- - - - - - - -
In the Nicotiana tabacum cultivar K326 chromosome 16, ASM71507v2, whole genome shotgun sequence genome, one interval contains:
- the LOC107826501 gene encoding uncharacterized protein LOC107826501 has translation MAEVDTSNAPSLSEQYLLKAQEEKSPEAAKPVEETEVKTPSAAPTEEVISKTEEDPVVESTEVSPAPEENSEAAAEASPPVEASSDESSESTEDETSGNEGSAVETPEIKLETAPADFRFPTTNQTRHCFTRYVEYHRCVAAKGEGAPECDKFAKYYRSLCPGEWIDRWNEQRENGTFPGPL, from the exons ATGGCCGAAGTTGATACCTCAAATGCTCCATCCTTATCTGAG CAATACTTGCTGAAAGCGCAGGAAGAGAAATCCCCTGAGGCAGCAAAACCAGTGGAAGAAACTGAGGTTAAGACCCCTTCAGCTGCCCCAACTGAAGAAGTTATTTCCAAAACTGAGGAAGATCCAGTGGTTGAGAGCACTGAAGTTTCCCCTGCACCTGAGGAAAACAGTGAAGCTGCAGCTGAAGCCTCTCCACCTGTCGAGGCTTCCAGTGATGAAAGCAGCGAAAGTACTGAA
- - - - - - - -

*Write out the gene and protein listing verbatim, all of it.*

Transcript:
In the Nicotiana tabacum cultivar K326 chromosome 16, ASM71507v2, whole genome shotgun sequence genome, one interval contains:
- the LOC107826501 gene encoding uncharacterized protein LOC107826501 has translation MAEVDTSNAPSLSEQYLLKAQEEKSPEAAKPVEETEVKTPSAAPTEEVISKTEEDPVVESTEVSPAPEENSEAAAEASPPVEASSDESSESTEDETSGNEGSAVETPEIKLETAPADFRFPTTNQTRHCFTRYVEYHRCVAAKGEGAPECDKFAKYYRSLCPGEWIDRWNEQRENGTFPGPL, from the exons ATGGCCGAAGTTGATACCTCAAATGCTCCATCCTTATCTGAG CAATACTTGCTGAAAGCGCAGGAAGAGAAATCCCCTGAGGCAGCAAAACCAGTGGAAGAAACTGAGGTTAAGACCCCTTCAGCTGCCCCAACTGAAGAAGTTATTTCCAAAACTGAGGAAGATCCAGTGGTTGAGAGCACTGAAGTTTCCCCTGCACCTGAGGAAAACAGTGAAGCTGCAGCTGAAGCCTCTCCACCTGTCGAGGCTTCCAGTGATGAAAGCAGCGAAAGTACTGAA